The role of an engineering consultant can be a diverse one, working across a range of different industries and using different engineering disciplines.
Other times, a consultant may specialise in a particular industry, working on similar projects and building up a wealth of expertise in a specific area.
Like all engineers, they use their knowledge of science and mathematics to develop real-world solutions. The exact duties will vary according to the nature of the project and industry but, generally-speaking, a consulting engineer will provide expert guidance and assistance to clients for planning, design and construction challenges.
Example responsibilities of construction engineers include:
1. Feasibility Studies:
Mapping out the feasibility of a project, including timescales, equipment and costing
2. Project Planning:
Designing a project including processes, risk assessments, staffing and other requirements
3. Project Management:
Managing a project from start to finish, including liaising with, and reporting to, different experts and clients and, typically, leading a team of other engineers and experts
Using design and planning expertise, consulting engineers can solve technical challenges, improve performance, create new designs, improve processes and procedures, check for causes of failure, advise on monitoring and maintenance, advise on materials limitations and benefits, provide equipment advice, help implement health and safety improvements and more to optimise a project.
Consulting engineers use their skills and knowledge to offer innovative solutions for a range of different industries. This work will often require site visits to meet team members or clients and discuss issues. Aside from site visits, much of the work of a consulting engineer is desk based, including administration, design and project management tasks.
Most consulting engineers begin their careers by getting an engineering degree or equivalent qualifications via an apprenticeship. Whichever route you take, work experience is important in order to get some on-the-job experience of consultancy work.
Here are some steps to becoming an engineering consultant:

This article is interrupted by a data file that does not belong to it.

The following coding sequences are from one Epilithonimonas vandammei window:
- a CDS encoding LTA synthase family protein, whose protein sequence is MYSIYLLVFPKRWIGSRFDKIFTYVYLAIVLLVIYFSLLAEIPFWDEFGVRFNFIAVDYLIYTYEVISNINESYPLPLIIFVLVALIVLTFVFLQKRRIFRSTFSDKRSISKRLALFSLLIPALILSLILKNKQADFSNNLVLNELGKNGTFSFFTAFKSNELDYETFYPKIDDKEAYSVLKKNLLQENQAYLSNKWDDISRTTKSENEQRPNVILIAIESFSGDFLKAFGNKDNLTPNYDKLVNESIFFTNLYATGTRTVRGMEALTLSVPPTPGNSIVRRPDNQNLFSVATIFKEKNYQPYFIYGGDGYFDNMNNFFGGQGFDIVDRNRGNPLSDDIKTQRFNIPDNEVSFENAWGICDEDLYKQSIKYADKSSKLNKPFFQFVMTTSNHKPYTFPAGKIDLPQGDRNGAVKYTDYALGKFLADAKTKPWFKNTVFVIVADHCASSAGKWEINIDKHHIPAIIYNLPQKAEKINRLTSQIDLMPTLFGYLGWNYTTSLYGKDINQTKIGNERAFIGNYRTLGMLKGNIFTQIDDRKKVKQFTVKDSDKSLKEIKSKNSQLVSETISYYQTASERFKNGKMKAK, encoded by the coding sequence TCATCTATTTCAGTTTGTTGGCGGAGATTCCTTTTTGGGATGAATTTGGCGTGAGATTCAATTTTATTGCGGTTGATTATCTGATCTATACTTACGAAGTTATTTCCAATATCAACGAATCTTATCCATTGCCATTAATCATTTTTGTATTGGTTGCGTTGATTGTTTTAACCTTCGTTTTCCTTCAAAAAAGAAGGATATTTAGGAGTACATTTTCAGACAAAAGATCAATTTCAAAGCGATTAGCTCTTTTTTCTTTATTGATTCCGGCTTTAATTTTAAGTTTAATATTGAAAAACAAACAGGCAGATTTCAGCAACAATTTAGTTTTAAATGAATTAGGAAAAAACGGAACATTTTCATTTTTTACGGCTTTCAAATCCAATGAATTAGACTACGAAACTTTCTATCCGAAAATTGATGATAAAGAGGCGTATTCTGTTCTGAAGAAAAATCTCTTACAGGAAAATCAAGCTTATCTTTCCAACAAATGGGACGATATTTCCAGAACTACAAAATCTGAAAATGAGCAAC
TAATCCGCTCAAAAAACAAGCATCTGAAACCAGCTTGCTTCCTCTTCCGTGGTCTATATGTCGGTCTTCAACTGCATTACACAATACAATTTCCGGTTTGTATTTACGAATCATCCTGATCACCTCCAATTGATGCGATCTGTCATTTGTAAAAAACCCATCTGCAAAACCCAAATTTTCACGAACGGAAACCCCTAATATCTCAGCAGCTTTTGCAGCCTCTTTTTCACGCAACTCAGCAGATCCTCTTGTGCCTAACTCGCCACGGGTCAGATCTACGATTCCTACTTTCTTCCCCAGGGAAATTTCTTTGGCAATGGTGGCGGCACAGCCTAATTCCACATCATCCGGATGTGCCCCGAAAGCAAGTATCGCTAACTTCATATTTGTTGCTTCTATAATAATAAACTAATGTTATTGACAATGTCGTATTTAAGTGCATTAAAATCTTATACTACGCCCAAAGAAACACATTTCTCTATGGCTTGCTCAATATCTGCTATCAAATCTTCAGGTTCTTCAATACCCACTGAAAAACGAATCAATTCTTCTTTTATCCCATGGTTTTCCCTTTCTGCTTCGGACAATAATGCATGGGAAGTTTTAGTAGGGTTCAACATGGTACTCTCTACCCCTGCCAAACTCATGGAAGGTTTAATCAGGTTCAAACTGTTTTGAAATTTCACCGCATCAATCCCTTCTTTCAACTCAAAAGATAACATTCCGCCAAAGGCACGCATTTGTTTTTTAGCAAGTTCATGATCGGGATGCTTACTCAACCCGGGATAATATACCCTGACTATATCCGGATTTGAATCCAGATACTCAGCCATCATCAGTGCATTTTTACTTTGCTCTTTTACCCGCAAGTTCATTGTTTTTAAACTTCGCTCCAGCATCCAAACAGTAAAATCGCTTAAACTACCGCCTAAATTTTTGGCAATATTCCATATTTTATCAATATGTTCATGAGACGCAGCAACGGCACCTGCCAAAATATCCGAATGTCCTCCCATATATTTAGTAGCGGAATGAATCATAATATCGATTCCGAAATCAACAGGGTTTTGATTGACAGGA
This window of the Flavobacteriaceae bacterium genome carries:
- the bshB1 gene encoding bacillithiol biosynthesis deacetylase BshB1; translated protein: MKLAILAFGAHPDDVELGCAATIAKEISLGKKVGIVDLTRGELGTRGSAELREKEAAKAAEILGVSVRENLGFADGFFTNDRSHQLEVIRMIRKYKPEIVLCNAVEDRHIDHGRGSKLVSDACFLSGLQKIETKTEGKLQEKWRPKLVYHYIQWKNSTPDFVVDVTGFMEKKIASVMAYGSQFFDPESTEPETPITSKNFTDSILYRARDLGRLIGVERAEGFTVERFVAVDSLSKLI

- Get a Degree (or similar qualification): Bachelor’s degrees in engineering or a related field are often the first step to becoming a consulting engineer. This will give you relevant knowledge and skills to gain an entry-level position.
- Specialise: You may need to choose a speciality in your field to focus on. Choose an area you feel you are strong in as well as something you have an interest in.
- Get an Entry Level Role: You will need to start at the bottom and work your way up, so seek an entry level role at a consulting engineering firm.
- Advance Your Career: Continue to build up your skills as you gain on-the-job experience. You will probably need to investigate further study or even a post-graduate degree as well as certification to move your career forward.
Aside from the formal engineering qualifications and knowledge that you can gain from a university degree, you will also need to employ a range of other skills and attributes to succeed as a consulting engineer. These include:
1. Communication and Teamwork Skills:
It is important that you are able to work with others, including fellow engineers, client, managers and others. You will also need to be able to effectively communicate to others to ensure projects run smoothly, the work is completed satisfactorily, and to provide feedback and reporting.
2. Sales and Contract-Winning:
You will need to be able to keep winning new work contracts by selling your services. This may involve fighting off competing bids and explaining why you should be chosen for a particular job.
3. Versatility and Adaptability:
Because engineering consultants work on a range of jobs across different industries, you will need to be versatile and adaptable in the application of your knowledge and skills to solve real-world challenges.
4. Detail Focussed:
Project management requires a focus on details so that you can spot any potential problems before they arise and solve any that do come up quickly and efficiently. You will be expected to deliver high levels of service to clients, so it is important to be abreast of the work so you can deliver the best results.
Consulting engineers can be hired by a range of different clients, including construction companies, government bodies including local authorities, power generation companies, and more. As a result, the duties of a consulting engineer may vary and many consulting engineering companies will cover a range of capabilities and specialisations to cater to different needs. Other companies, however, will favour specialising in a particular area of engineering.